There were stories told. A humorous anecdote of two young lawyers, George Kagan and Gerald Rosenthal, driving about California in search of their deposition brought laughs. In a day before GPS and smartphones, these intrepid adversaries set forth in unfamiliar territory in a rented Ford Fiesta, using a tool they called a "map." This, apparently, was a diagram of topography, roads, and towns, printed on paper and commonly sold at gas stations. According to the story, it was common for a passenger to read (or misread) this "map" and provide directions for the driver.
There were toasts and recognitions. There were expressions of differing recollections and perceptions. In a group like this, there is no shortage of experiences and achievements. It is a group within which there are many perspectives on where Florida workers' compensation has been. I enjoy listening to the various recollections of history and the prognostications on where it may head next.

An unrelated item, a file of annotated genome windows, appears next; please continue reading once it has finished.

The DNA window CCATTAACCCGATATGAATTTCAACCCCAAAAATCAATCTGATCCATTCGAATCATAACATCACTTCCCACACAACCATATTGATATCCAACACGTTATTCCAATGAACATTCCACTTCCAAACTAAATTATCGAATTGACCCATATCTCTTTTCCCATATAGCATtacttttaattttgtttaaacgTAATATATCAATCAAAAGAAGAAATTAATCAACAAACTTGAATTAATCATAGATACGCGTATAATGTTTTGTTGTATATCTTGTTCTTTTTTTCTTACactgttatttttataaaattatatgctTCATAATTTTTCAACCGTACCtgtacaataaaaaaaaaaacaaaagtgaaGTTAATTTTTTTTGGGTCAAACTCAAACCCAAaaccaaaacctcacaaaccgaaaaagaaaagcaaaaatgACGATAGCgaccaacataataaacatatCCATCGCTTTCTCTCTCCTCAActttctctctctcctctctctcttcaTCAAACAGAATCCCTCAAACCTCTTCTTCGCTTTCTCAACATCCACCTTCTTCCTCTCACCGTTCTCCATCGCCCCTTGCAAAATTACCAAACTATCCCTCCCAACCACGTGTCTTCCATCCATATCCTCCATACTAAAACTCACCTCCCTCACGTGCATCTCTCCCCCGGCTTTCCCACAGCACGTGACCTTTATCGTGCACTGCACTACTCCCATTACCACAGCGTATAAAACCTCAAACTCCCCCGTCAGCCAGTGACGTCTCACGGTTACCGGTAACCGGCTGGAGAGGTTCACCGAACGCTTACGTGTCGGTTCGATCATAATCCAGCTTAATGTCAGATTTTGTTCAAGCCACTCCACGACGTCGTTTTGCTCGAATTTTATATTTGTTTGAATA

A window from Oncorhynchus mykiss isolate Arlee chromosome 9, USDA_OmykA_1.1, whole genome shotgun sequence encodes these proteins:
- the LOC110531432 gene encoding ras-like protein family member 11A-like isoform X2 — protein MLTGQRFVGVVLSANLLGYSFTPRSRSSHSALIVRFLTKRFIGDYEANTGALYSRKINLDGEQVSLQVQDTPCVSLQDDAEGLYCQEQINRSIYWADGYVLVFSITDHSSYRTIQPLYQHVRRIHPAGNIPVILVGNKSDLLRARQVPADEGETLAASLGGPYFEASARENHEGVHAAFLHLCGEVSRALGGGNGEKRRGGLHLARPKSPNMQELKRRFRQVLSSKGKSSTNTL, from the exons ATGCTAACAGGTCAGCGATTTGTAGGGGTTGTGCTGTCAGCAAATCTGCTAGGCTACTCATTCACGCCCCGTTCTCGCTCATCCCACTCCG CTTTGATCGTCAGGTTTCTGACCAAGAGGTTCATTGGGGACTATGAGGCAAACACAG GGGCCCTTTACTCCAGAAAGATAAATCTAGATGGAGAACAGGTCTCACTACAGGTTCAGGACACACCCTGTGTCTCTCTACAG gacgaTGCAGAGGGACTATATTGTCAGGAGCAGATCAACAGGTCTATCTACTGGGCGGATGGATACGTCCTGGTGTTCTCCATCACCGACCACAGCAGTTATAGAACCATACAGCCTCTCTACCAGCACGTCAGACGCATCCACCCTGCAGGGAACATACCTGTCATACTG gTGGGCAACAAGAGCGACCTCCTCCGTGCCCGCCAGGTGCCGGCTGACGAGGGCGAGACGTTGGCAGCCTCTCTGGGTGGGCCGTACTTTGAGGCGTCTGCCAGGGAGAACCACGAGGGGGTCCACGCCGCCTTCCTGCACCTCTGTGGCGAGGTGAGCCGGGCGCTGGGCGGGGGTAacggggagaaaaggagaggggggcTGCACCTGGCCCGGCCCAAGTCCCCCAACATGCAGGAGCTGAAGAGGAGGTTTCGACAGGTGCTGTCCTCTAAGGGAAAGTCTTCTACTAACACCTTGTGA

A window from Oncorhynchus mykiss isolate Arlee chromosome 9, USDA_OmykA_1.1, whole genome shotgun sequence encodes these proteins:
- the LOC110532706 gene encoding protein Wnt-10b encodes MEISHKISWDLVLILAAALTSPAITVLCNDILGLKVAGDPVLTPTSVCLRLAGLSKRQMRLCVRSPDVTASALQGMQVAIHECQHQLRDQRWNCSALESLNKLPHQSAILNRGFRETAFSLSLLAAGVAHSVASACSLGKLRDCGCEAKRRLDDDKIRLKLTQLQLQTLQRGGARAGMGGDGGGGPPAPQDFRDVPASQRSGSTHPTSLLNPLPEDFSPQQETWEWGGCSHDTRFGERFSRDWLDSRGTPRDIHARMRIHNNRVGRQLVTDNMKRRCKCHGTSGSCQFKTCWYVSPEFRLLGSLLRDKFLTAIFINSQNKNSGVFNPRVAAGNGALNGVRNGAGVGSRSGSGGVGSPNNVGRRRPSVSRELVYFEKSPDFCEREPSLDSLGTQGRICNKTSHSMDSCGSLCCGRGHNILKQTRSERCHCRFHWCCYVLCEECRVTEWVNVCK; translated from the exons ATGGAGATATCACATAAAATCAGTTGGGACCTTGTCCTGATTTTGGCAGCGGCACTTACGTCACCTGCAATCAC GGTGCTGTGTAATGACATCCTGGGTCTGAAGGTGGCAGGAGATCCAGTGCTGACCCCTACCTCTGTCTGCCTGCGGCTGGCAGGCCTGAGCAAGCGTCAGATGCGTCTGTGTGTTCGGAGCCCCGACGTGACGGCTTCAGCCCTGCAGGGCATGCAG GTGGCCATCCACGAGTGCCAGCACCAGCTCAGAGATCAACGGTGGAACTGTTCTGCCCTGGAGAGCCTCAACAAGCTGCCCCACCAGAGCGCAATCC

Where it may head next is a subject that has been bantered in recent months as the Florida Legislature has geared up for its annual session. It astounds me how a state of Florida's size and complexity can meet its many challenges with a part-time legislature (I know the members and staff work on issues all year, but the regular session itself is a mere 60 days each year). Last week, workers' compensation was the topic of discussion in a House Commerce Committee Subcommittee (Insurance and Banking) workshop. That meeting began at 3:30 in the afternoon and ran past 6:00. Perhaps the long hours could be the secret of getting so much done in a short session?
Time will tell whether 2017 brings legislative change. Bills have been introduced. Committees will meet. When the session begins, I may try to summarize some of those bills here.
Returning to Friday, I recalled a quote attributed to John Kennedy in 1962. He was hosting a White House dinner for Nobel Prize winners. He said "I think that this is the most extraordinary collection of talent, of human knowledge, that has ever been gathered together at the White House, with the possible exception of when Thomas Jefferson dined alone." I reminisce about the talent and intellect gathered around a table in Orlando last week and have similar thoughts about those gathered. These are the names upon which Florida workers' compensation has been built.